|Value-Added Tax Law (Draft)|
|Financial Stability Law (Draft)|
|Foreign Sovereign Immunity Law (Draft)|
|Civil Procedure Law (Draft Amendment)|
|PDF · Δ|
|Administrative Litigation Law (Draft Amendment)|
|PDF · Δ|
|Foreign Relations Law (Draft)|
English translations will be provided if and when available. All explanatory documents are in Chinese and compiled in a single PDF; the links above will take you to the corresponding pages in the PDF only if you are using a desktop browser (this does not work on a phone or a tablet).Continue reading “NPCSC Seeks Public Comment on 13 Bills: Foreign Sovereign Immunity, Foreign Relations, Counterespionage, Lawmaking Reform, Charity Regulation, Financial Stability, Foreign-Related Litigation & More”
In December 2021, the NPC Standing Committee adopted the Anti–Organized Crime Law (AOCL or Law) [反有组织犯罪法], China’s first statute dedicated to combatting organized crime. The Law has taken effect on May 1, 2022. It came at a time when the Communist Party’s three-year campaign to “clear out the underworld” (or saohei, short for “扫黑除恶,” literally “sweep away darkness and eliminate evil”) that began in 2018 was wrapping up and when central authorities were calling for the “normalization” of the saohei campaign.
China previously launched two similarly named special actions in the 2000s to “crack down on the underworld,” or dahei (short for “打黑除恶”). The difference in one character, however, gave the latest saohei campaign a broader scope. Rather than fight organize crime in a whack-a-mole fashion primarily to ensure public safety, saohei is “inherently political”: it is expressly aimed at solidifying the Party’s rule down to the lowest levels of governance. To that end, China’s national criminal justice authorities issued a series of guidance documents to broadly define “organized crime” and related concepts, call for whole-of-society efforts to prevent organized crime, set forth special criminal procedures and powers, and penalize corrupt officials who enable such criminal activities.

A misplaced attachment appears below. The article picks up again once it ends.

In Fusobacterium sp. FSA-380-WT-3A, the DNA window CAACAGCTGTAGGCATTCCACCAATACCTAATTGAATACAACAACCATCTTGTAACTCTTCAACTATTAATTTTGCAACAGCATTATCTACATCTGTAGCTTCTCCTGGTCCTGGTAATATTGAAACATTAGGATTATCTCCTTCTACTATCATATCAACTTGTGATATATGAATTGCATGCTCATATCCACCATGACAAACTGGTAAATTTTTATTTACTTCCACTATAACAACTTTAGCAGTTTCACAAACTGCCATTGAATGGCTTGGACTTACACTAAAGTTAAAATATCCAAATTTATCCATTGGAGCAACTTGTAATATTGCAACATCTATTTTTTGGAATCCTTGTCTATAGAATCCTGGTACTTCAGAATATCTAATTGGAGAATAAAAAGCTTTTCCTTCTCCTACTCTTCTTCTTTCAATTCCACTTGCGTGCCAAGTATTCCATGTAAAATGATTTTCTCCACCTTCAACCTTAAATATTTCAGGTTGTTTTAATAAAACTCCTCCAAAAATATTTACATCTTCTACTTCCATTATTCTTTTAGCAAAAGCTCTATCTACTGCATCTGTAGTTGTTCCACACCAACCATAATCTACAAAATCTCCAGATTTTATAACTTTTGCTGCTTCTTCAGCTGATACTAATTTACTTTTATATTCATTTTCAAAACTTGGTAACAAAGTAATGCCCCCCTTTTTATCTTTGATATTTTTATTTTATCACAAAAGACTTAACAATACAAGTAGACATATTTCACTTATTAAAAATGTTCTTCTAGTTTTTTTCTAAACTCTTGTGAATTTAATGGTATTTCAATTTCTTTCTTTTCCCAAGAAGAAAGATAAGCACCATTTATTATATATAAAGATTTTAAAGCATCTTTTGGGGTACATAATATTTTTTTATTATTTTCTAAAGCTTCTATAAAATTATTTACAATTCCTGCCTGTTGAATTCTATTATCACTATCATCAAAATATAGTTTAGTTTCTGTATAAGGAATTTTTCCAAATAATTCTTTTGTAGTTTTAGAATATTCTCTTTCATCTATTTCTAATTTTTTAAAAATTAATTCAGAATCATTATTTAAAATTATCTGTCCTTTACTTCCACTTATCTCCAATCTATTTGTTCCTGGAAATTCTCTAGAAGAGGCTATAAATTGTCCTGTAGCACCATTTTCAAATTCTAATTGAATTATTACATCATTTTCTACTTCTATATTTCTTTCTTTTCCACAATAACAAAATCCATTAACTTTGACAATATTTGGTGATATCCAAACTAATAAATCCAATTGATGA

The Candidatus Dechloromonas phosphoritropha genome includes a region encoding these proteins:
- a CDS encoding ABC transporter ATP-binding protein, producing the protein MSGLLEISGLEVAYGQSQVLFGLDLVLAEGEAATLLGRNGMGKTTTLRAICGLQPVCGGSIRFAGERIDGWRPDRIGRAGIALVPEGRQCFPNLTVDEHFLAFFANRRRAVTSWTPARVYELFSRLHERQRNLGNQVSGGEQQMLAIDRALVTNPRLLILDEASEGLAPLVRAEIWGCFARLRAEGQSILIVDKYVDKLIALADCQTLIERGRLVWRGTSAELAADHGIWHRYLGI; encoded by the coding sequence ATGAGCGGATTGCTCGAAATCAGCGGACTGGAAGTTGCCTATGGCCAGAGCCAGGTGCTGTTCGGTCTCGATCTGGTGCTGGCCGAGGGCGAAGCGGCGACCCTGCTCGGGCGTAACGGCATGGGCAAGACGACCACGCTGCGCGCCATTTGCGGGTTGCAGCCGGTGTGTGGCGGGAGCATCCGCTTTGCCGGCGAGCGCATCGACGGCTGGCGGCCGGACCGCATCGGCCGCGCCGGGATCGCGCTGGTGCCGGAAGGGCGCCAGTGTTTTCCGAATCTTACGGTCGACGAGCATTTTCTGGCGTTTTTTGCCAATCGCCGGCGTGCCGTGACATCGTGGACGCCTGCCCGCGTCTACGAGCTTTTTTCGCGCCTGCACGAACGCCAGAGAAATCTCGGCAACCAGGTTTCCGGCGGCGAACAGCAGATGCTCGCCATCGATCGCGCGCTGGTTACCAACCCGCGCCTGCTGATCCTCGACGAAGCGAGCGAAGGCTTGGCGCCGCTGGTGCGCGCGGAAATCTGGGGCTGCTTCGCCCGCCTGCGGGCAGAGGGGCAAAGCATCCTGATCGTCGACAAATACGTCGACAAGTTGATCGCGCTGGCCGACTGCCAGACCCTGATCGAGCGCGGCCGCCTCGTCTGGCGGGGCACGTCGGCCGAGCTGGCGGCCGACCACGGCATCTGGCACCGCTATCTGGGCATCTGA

The AOCL is a key tool to “normalize” the saohei campaign. It was enacted in part to “safeguard national security, social order, and economic order,” and incorporated many of the measures contained in the guidance documents. As saohei will remain part of the Party’s social governance program for at least the next five years, below we take a belated look at the AOCL.Continue reading ““Sweep Away Darkness, Eliminate Evil”: A Belated Overview of China’s First Organized Crime Law”
UPDATE (Dec. 27, 2022): The official readout of the session’s first meeting reveals that the NPCSC is also reviewing a draft amendment to the Foreign Trade Law [对外贸易法] to codify a pilot administrative reform that recently expired on December 1. The readout also shows that the State Council has requested an interpretation of “relevant articles” of the Hong Kong National Security Law, without elaborating. We expect both to pass on Friday. Finally, it appears that the draft revision to the Enterprise Bankruptcy Law [企业破产法] has been removed from this session’s agenda.
Last Friday, the Council of Chairpersons decided to convene the 38th and second-to-last session of the 13th NPC Standing Committee (NPCSC) from December 27 to 30. The session’s tentative agenda includes fifteen bills. The Hong Kong government’s requested interpretation of the Hong Kong National Security Law, however, is not among them. But as we have explained, the NPCSC may hide the existence of a bill until after its adoption, so it could still consider an interpretation at the upcoming session. Below we briefly preview the bills slated for review.Continue reading “NPCSC Session Watch: Lawmaking Reforms, Corporate Bankruptcy, Charity, Financial Stability, Foreign Sovereign Immunity, Cross-Border Litigation & More”